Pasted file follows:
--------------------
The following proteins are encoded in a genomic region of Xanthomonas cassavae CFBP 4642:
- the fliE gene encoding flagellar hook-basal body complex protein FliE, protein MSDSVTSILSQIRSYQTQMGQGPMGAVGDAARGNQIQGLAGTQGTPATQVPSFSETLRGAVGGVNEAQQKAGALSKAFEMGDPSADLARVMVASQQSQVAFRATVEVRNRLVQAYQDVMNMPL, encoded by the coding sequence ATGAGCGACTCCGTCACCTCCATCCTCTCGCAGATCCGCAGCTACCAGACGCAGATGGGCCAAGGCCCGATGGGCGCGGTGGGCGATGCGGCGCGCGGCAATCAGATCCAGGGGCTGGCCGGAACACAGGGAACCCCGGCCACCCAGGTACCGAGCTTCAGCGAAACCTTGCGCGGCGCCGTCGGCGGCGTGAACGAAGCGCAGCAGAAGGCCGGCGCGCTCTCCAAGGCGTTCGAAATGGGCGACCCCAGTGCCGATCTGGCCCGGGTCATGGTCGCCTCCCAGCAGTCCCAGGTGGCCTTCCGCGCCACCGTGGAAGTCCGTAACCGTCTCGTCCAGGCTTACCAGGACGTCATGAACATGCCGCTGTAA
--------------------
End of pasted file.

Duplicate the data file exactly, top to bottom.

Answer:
The following proteins are encoded in a genomic region of Xanthomonas cassavae CFBP 4642:
- the fliE gene encoding flagellar hook-basal body complex protein FliE, protein MSDSVTSILSQIRSYQTQMGQGPMGAVGDAARGNQIQGLAGTQGTPATQVPSFSETLRGAVGGVNEAQQKAGALSKAFEMGDPSADLARVMVASQQSQVAFRATVEVRNRLVQAYQDVMNMPL, encoded by the coding sequence ATGAGCGACTCCGTCACCTCCATCCTCTCGCAGATCCGCAGCTACCAGACGCAGATGGGCCAAGGCCCGATGGGCGCGGTGGGCGATGCGGCGCGCGGCAATCAGATCCAGGGGCTGGCCGGAACACAGGGAACCCCGGCCACCCAGGTACCGAGCTTCAGCGAAACCTTGCGCGGCGCCGTCGGCGGCGTGAACGAAGCGCAGCAGAAGGCCGGCGCGCTCTCCAAGGCGTTCGAAATGGGCGACCCCAGTGCCGATCTGGCCCGGGTCATGGTCGCCTCCCAGCAGTCCCAGGTGGCCTTCCGCGCCACCGTGGAAGTCCGTAACCGTCTCGTCCAGGCTTACCAGGACGTCATGAACATGCCGCTGTAA